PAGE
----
The poster above is right in that, all else being equal, I would go with the Reynolds. But, if you all can assure me that the Shimanos are better wheels, i would really appreciate that input.
 

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I tried the Shimano 6700s on a new build and hated them. I weigh 180. I came from Open Pro CD rims 32f/32r 3x and wanted something new for the new build. I did a lot of reading and thought I would like the Shimanos, but I found them to be very "squirrely". I constantly felt like I had a death grip on the bars to keep the bike straight and I also felt as though the rear had a bounce to it. So much so that I ended up with back pain. But I chalked it up to an entire new bike and figured it was just some new positioning changes, even though the new bike was very close to the old one. I got so frustrated with the pain and the handling, that out of desperation I put my old Open Pros on the new build and all the steering problems and back pain went away. I also had to true the 6700s constantly and they use proprietary spokes which are a pain to true. Personally, I will never even consider a wheel with 16 spokes ever again. I had tried Ksyrium Elites on a demo of the bike that I bought and did not like them either. They were one of the harshest riding wheels I ever felt. So I started from scratch again and decided to go the custom route and ended up with HED Belgium C2s with Velocity Race hubs and Wheelsmith double butted spokes 32r/28f 3x and could not be happier. The superior ride of the wider rim was instantly apparent with the exact same tires. So I guess this could be considered a strong vote against the 6700s (and I LOVE everything Ultegra, so it took a lot for me not to like these wheels).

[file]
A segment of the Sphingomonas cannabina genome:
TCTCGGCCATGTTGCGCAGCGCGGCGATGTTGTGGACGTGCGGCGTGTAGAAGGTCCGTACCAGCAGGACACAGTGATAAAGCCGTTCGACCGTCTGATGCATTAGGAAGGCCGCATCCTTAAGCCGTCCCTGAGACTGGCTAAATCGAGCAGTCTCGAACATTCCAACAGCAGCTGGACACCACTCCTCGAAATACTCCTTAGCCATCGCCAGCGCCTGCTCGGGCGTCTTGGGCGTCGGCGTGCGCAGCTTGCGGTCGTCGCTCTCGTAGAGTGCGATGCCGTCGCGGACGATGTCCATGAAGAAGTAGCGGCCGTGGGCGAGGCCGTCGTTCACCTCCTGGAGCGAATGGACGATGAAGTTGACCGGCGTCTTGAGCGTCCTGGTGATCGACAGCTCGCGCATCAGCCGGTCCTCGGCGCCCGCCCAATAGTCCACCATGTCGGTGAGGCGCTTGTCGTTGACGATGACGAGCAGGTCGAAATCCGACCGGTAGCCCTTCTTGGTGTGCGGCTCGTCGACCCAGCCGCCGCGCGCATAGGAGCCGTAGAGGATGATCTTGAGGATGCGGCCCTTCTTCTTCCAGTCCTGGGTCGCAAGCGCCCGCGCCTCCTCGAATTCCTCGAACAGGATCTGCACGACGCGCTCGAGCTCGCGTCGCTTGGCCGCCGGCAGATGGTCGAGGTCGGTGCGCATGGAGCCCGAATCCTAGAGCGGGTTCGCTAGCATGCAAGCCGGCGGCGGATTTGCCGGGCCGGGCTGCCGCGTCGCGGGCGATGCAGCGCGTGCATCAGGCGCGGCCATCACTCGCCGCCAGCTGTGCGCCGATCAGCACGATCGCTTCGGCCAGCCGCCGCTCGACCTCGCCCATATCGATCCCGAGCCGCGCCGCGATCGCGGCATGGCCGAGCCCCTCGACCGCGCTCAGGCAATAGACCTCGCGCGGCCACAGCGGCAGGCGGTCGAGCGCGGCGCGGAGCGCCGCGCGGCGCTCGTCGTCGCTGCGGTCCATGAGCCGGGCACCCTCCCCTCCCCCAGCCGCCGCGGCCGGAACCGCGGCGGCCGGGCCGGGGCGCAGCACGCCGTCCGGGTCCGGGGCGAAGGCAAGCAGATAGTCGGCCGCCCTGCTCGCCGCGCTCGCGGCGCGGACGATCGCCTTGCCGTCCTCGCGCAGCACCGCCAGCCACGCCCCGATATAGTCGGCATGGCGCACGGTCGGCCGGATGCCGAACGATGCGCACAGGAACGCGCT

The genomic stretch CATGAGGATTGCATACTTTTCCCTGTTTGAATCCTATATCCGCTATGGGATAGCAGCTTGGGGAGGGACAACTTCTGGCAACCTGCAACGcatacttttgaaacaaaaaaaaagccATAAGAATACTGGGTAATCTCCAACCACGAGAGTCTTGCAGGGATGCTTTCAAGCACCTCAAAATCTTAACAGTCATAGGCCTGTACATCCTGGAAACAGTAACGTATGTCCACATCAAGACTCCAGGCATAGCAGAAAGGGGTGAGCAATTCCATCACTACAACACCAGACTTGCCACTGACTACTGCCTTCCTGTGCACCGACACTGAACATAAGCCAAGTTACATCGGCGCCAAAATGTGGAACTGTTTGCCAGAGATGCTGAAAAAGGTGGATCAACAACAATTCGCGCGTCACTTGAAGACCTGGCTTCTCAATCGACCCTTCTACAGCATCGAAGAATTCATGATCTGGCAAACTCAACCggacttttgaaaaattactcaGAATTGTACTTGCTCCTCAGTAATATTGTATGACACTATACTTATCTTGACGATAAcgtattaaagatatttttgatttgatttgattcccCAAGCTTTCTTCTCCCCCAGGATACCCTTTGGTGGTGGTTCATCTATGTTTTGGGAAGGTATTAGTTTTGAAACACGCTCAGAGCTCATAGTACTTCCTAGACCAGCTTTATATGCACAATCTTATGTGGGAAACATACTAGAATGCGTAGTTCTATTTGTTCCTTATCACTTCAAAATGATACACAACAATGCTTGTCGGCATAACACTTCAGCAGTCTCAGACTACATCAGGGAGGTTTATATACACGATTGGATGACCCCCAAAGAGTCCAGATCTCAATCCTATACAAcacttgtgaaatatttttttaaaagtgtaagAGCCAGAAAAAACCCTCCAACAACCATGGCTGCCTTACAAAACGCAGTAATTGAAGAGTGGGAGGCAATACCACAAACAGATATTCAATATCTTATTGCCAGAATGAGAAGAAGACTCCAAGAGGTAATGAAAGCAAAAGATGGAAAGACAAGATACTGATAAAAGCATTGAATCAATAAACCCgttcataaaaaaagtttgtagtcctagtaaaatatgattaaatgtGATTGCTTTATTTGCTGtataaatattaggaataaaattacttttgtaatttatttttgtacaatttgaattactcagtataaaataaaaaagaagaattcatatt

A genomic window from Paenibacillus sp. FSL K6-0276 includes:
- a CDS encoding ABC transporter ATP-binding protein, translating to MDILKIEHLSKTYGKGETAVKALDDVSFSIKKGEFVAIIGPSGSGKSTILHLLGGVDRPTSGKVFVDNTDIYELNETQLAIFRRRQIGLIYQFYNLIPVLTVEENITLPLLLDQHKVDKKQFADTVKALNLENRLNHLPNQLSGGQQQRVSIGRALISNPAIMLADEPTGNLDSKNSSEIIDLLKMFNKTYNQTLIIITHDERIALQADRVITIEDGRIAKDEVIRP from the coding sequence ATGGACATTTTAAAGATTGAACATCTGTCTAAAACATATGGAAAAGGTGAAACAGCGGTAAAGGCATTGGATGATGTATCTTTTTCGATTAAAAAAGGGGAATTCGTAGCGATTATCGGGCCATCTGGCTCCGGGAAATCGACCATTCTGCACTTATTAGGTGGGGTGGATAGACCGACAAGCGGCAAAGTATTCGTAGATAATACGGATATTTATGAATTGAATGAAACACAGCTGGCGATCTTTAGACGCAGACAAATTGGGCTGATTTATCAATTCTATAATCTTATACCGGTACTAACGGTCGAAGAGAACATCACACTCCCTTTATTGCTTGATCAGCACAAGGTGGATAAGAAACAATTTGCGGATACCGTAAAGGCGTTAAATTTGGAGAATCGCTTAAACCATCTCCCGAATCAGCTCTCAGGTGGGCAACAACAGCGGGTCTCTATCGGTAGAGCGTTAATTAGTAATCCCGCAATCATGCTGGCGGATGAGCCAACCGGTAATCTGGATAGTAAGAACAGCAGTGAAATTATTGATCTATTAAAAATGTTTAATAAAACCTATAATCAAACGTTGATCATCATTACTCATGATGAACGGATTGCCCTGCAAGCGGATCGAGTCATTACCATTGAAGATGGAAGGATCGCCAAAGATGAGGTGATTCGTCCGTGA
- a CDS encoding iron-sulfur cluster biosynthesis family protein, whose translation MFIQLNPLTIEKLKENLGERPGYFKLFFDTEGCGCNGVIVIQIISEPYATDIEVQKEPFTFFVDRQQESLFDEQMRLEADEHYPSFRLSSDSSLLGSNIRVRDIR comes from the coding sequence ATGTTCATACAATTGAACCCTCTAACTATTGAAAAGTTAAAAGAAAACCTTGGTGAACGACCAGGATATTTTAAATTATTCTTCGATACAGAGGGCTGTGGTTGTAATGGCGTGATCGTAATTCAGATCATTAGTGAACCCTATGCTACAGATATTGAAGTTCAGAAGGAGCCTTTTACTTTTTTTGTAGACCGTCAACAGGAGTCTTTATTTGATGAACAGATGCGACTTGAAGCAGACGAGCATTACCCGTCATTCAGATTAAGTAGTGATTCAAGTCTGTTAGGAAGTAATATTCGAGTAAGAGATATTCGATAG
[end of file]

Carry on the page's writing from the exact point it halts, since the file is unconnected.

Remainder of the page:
Another option if you don't want to go custom is Velocity A23 Comp wheelset direct from Velocity (Velocity Wheels). It my be a little more than the 6700, but they are cheaper than the Ksyriums and they'll build them up with more spokes for you if you ask them to. And they are now tubeless and come in colors if you're into that.